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The legendary British Rhythm’n’Blues band Dr. Feelgood are set to release a new album entitled 'Damn Right!' on 4th November 2022 through Grand Records. Their first album of original songs in twenty six years! The album consists of eleven brand new songs with not a cover in sight! Guitarist Gordon Russell and vocalist Robert Kane were responsible for writing all the tunes. The album was recorded in Southend and was produced by renowned bassist Dave Bronze, who also did a stint in Dr. Feelgood between 1991 - 1994, engineered by Rees Broomfield with Gordon Russell as musical director. The album was recorded over four days, with the band all playing together in the same room to capture the energy. The last studio album to feature original songs, including a few covers, was 'On The Road Again', released back in 1996.
The current lineup of Dr. Feelgood does not contain any original members but it does feature long time members Kevin Morris on drums, who joined them in 1983, as did Phil Mitchell on bass (1983 - 1991, 1995 - present), vocalist Robert Kane who came on board in 1999 and guitarist Gordon Russell, who is now into his second stint with the band after a thirty three year break (1983 - 1989, 2021 – present).
Dr. Feelgood formed in 1971 in Canvey Island, Essex, by school friends Lee Collinson (Lee Brilleaux), Chris White (Chris Fenwick), John Sparkes (Sparko), John Wilkinson (Wilko Johnson) and John Martin (Big Figure). They were named after a 1962 record by the American Blues pianist and singer Willie Perryman (also known as "Piano Red") called "Dr. Feel-Good". The original Dr. Feelgood line-up was Lee Brilleaux on vocals and harmonica, Wilko Johnson on guitar, 'Sparko' on bass and the 'Big Figure' on drums. Chris Fenwick decided he would be better suited to managing rather than playing. He continues to manage the band to this day.
Their debut album 'Down By The Jetty' was released in 1975 with a second, 'Malpractice', being quickly recorded and released in the same year to monopolise on their widening profile. Their major breakthrough happened in 1976 when their live album, 'Stupidity', reached number one in the UK Albums Chart. Sadly, after the 1977 album 'Sneakin' Suspicion', guitarist Wilko Johnson left the band. Stoically the band continued on and recruited a relatively unknown guitarist called John 'Gypie' Mayo (John Philip Cawthra). The band went on to further success in the late 70s with the release of a string of quality albums including 'Be Seeing You' (1977), 'Private Practice' (1978) - the single 'Milk & Alcohol' written by Gypie Mayo and Nick Lowe reached the UK top ten giving the band their most successful single - 'As It Happens – live' (1979), 'Let It Roll' (1979), 'A Case of the Shakes' (1980) and 'On the Job - live' (1981). By 1981 Gypie Mayo was burnt out from the relentless touring and recording schedule and decided to leave the band for the good of his health. He would later go on to further success as lead guitarist with the reformed Yardbirds, staying with them for eight years from 1996 - 2004. Sadly Gypie died of cancer in 2013.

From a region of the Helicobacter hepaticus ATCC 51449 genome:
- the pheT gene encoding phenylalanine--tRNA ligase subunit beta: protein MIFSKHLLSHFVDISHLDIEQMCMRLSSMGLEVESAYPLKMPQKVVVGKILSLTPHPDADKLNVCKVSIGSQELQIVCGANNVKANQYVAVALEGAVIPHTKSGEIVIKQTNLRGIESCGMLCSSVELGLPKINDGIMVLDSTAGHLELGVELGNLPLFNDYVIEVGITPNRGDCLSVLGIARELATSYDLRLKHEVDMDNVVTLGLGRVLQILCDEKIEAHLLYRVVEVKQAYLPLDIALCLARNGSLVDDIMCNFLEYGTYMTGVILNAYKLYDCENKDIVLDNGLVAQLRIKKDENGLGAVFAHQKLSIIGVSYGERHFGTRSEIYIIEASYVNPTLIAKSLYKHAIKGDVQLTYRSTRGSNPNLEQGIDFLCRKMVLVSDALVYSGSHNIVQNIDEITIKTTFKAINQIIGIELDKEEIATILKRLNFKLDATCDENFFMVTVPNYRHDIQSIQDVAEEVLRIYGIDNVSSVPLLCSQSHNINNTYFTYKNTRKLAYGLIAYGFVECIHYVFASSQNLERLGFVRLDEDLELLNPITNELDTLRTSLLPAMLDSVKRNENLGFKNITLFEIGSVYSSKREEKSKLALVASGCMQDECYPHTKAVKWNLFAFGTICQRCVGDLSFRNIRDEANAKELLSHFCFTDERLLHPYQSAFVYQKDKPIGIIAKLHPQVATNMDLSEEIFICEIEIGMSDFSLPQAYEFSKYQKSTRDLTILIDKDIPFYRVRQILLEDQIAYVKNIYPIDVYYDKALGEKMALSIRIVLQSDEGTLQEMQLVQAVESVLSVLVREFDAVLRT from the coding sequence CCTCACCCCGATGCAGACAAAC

Undeterred by another guitarist leaving the band, Brilleaux soldiered on with former Count Bishops axeman, Johnny 'Guitar' Crippen. He lasted two years and features on the 1982 album 'Fast Women, Slow Horses'. By the end of 1982 both Sparko and The Big Figure decided they'd had enough of the relentless touring and retired from the band. Brilleaux was devastated and decided to take some time out himself, but after just three months he decided that Dr. Feelgood had to continue and so he set about reforming the band with all new members. In came guitarist Gordon Russell, bassist Phil Mitchell and drummer Kevin Morris. The sound of the band evolved through the 80s, less grit and more polish! Well it was the 80s! This line up lasted seven years and produced four albums, 'Doctors Orders' (1984), 'Mad Man Blues' (1985), 'Brilleaux' (1986) and 'Classic' (1987). Sadly Gordon Russell left the band in 1988 due to the tragic death of his child. In came guitarist Steve Walwyn (Steve Marriott/Roger Chapman), who features on the live release 'Live in London' (1990) and two studio albums 'Primo' (1991) and 'The Feelgood Factor' (1993). Devastatingly Brilleaux was diagnosed with lymphoma in 1993 and sadly passed away in April 1994. Before he died Brilleaux's last wish was to record one final live album, miraculously he managed to achieve this! The result was 'Down At The Doctors' recorded over two nights (24th & 25th January 1994) at the bands own pub the Dr. Feelgood Music Bar on Canvey Island.
It was Brilleaux's dying wish that the band should continue without him, and so in May 1995 new vocalist Pete Gage was announced as his successor. Gage lasted four years and made one album with the band 'On The Road Again' (1996). Robert Kane (Animals II) replaced Gage in 1999 and remains the bands vocalist to this day. They released the Blues covers album 'Chess Masters' in 2000, the live album 'Speeding Thru Europe' in 2003 and the classic Dr. Feelgood reimagined covers album 'Repeat Prescription' in 2006. Every year since Brilleaux's death, a special concert known as the Lee Brilleaux Birthday Memorial has been held on Canvey Island, where former and current Feelgoods have celebrated the music of Dr. Feelgood, and raised money for The Fair Havens Hospice in Westcliff-on-Sea.